Drug Shortage is a national public health problem

February 22nd, 2012

A growing shortage of important chemotherapy drugs, anesthetics (including diazepam, midazolam, and fentanyl) and antibiotics, which has compromised or delayed care across the United States, has become a national public health problem.

The American Hospital Association notes that more than 90% of AHA surveyed hospitals reported shortages of surgery and anesthetic drugs; 82% of the surveyed hospitals reported delaying treatment and 69% reported providing less effective treatment.

Hospitals, unlike oral and maxillofacial surgery offices, have some alternatives, such as using compounding pharmacies. They are also more likely to receive supplies when they become available because they are high volume customers or part of a purchasing group.

Some Reasons for the Shortages

In general, factors contributing to the ongoing drug shortage include:

  • Consolidation of generic drug production with fewer manufacturers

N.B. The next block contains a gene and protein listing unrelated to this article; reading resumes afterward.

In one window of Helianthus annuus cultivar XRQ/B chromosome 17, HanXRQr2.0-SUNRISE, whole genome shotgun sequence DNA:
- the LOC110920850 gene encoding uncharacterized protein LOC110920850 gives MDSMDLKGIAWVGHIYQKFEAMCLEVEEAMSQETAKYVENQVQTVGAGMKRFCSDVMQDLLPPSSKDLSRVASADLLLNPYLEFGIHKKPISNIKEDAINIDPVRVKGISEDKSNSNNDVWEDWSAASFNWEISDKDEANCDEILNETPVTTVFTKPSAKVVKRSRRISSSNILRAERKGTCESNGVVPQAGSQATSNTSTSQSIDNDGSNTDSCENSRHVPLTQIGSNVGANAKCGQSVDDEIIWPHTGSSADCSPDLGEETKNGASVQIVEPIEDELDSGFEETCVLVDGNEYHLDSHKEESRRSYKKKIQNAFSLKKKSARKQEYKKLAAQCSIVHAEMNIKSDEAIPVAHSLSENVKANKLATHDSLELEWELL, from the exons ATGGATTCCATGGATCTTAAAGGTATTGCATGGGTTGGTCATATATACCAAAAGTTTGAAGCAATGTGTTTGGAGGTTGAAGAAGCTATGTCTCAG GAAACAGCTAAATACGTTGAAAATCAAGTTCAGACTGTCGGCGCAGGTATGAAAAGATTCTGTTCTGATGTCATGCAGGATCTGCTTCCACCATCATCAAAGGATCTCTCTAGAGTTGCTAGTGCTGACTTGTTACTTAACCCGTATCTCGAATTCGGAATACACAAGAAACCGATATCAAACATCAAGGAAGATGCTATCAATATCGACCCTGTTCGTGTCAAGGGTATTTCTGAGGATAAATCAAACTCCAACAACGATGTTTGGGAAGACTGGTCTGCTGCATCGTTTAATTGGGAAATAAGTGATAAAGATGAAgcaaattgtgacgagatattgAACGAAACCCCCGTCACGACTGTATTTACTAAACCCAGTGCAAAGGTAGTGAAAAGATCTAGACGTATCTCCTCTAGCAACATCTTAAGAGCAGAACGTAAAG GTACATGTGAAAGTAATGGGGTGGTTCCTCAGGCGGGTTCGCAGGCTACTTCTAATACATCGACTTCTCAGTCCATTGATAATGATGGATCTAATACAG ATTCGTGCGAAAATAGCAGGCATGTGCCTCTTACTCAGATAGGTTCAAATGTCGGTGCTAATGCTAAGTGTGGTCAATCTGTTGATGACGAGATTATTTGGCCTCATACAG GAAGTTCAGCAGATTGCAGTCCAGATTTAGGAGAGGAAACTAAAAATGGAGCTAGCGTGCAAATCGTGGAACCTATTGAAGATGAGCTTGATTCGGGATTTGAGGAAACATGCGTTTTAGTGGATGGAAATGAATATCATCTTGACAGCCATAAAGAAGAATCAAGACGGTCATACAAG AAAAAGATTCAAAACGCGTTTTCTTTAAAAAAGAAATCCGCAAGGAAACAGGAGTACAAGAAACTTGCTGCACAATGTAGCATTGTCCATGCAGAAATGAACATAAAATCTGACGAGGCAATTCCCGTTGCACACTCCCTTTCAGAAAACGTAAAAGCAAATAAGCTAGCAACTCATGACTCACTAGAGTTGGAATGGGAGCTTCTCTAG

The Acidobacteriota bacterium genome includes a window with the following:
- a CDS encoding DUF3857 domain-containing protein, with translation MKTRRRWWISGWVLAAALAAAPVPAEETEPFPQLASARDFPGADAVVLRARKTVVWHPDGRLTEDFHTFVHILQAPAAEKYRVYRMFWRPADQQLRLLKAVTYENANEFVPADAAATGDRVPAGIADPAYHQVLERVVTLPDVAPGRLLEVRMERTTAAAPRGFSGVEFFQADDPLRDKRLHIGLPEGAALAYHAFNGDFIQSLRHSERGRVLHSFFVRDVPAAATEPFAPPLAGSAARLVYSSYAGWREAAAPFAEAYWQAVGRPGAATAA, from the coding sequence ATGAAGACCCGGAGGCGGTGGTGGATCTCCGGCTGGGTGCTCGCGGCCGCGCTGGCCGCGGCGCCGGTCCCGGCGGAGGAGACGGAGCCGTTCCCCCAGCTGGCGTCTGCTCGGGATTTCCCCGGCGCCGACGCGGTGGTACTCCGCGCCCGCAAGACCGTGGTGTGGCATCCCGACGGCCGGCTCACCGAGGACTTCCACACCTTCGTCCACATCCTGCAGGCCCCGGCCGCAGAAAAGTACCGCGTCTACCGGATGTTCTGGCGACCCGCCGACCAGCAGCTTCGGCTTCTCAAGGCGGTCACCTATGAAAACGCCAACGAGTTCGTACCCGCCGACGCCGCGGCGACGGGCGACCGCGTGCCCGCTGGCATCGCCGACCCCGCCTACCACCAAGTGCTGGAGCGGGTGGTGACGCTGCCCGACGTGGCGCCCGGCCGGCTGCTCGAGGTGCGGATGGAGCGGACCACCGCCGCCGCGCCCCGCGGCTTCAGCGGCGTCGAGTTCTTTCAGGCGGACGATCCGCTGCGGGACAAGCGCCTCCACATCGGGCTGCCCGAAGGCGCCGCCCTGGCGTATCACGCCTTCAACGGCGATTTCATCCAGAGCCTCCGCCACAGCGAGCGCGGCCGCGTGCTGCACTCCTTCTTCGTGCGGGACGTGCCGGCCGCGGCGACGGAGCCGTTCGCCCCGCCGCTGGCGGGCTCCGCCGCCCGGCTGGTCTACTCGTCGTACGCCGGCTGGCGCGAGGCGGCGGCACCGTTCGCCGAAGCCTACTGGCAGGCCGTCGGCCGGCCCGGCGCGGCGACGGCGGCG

• Aging facilities with limited incentive (pricing) to upgrade or expand capacity
  • Quality/contamination
  • Shortage of active ingredients
  • Stockpiling
  • Domino effect (use of alternatives leads to shortage of the alternative)

In addition, the January 11, 2012 issue of JAMA found, "The common denominator for problems with these drugs is that they are older, off patent, difficult to formulate, and have a defined shelf life."

The US Government Accountability Office, which has prepared a report entitled "FDA's Ability to Respond Should Be Strengthened", and the FDA, whose Web site offers an extensive FAQ section on the drug shortage, are two excellent resources for gaining a better overview of this problem. In addition, AAOMS recommends the American Society of Health-System Pharmacists Web site as a comprehensive source for information about specific drugs and possible alternatives.


AAOMS has learned that the pharmacy boards of Texas and Arkansas allow pharmacy compounding of unavailable FDA approved drugs. If you are considering the use of compounded formulations of unavailable drugs, check with your state pharmacy board to make sure that any out-of-state pharmacy from which you order has a non-resident pharmacy license in your state. Also, consider contacting your liability carrier to determine if there is a coverage issue related to the use of compounded drugs.


The AAOMS Department of Government Affairs is involved in legislative and other advocacy initiatives to help alleviate this crisis and avert future shortages. For information on AAOMS advocacy activity, please contact the Department of Government Affairs at 800-822-6637.